5. With reference to the nature and composition of syllables, the nouns and adjectives exhibit a very great variety; they can in that respect not be thoroughly understood without the aid of etymology and the verb; and it will suffice here to introduce those forms only which represent distinct classes with regard to inflection.
(a). Words with unchangeable vowels ($ 17, 1), as 79% rock, 52
Hence, if a nation and the land it | the land of Judah (Isa. iii. 8; Psa. inhabits, are expressed by the same cxiv. 2; comp. Jer. xlviii. 4, 11). noun, they are distinguished by their Gen. xxiv. 63 and xxxii. 16. gender. So 07717!, it masculine, is the Comp. Jer. ji. 21.
[31. tribe or people of Judah; if feminine, d Gen, xxx. 39 and Deut. xxviii.
(6). Words with a changeable kamets or tsere in the last and an unchangeable vowel in the preceding syllable; as corruption, wiw judge; or with a feminine termination, as pe hammer,
(c). Words with an unchangeable vowel in the ultima and a changeable kamets or tsere in the penultima; as 'n pleasant, 1928 faith, wenn flint; the feminines of this form have sh’va mobile in the first syllable, as p', 72108 ($ 17. ii. 2).
(d). Words with a changeable vowel both in the ultima and the penultima; as 121 old man, w7 new, heart; the feminines of this class take likewise sh’va mobile in the first syllable, as 17321, 707n.
(e). Words which have properly the last letter double, dagesh forte being omitted at the end of words ($ 5. 5); e.g. TY (from 178) strength,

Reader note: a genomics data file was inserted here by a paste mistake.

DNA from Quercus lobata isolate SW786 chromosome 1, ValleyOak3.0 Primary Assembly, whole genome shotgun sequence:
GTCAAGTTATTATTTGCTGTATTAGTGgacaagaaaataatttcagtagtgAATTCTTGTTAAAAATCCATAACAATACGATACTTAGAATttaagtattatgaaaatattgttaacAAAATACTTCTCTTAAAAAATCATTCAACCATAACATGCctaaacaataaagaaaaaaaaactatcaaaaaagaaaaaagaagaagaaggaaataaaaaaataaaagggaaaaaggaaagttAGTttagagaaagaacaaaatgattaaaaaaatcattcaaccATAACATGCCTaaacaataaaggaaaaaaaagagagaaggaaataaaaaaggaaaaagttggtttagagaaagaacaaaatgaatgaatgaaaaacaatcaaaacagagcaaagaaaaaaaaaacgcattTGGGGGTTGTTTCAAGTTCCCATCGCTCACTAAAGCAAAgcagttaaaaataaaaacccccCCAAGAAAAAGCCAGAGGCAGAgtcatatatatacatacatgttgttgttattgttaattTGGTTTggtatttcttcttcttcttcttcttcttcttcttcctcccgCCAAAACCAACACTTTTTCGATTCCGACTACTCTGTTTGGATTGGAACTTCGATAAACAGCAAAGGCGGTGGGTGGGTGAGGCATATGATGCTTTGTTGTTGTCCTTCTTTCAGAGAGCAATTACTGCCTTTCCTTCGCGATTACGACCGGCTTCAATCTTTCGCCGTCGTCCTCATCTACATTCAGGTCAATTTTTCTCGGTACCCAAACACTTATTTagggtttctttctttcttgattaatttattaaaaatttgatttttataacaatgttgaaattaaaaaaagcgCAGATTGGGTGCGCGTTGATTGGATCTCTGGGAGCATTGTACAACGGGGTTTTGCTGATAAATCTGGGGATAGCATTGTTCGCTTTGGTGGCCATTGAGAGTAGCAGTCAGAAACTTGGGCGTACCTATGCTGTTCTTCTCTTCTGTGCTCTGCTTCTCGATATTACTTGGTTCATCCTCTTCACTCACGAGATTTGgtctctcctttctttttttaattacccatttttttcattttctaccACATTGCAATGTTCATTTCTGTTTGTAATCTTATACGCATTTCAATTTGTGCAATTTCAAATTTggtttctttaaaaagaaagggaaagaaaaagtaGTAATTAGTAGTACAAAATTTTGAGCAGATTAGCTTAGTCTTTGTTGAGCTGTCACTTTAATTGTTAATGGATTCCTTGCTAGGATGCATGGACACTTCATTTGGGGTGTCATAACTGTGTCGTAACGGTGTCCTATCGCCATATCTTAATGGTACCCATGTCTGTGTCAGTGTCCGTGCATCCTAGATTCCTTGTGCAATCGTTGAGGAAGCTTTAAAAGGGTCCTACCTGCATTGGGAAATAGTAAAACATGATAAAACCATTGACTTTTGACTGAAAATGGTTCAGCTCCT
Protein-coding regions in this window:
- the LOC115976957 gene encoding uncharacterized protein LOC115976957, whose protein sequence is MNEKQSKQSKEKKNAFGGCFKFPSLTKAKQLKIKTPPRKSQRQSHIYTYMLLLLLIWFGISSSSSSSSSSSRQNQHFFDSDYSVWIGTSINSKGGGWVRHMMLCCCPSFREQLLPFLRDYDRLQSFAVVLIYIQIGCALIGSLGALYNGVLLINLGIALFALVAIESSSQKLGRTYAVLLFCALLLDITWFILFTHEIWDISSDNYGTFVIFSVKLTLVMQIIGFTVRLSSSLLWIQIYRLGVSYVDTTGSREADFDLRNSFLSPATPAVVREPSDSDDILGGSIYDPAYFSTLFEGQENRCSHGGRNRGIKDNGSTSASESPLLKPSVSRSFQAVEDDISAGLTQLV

derivation that such words can be traced and ascertained.
(f). At an early period of the language, there existed in Hebrew a large number of monosyllabic nouns of three letters, having the vowel a or i or o under the the first, and a quiescent sh’va under either of the two last consonants, and a few such words have remained in use,
easier pronunciation, by far the greater portion of those nouns was provided with an auxiliary segol under the second letter, or if one of the last two consonants is a guttural, with an auxiliary pathach, in addition to which the original vowel under the first consonant was commonly changed in a similar manner; e.g. 072 vineyard was substi
words have been called segolate-nouns. They have the tone on the open first syllable, though it is generally short ($ 11. 4. a).-If the third letter is ', it rests in chirek, while the first consonant takes sh’va;
Segolate-nouns having a feminine termination generally retain their original vowel, since they require no auxiliary sound, e.g.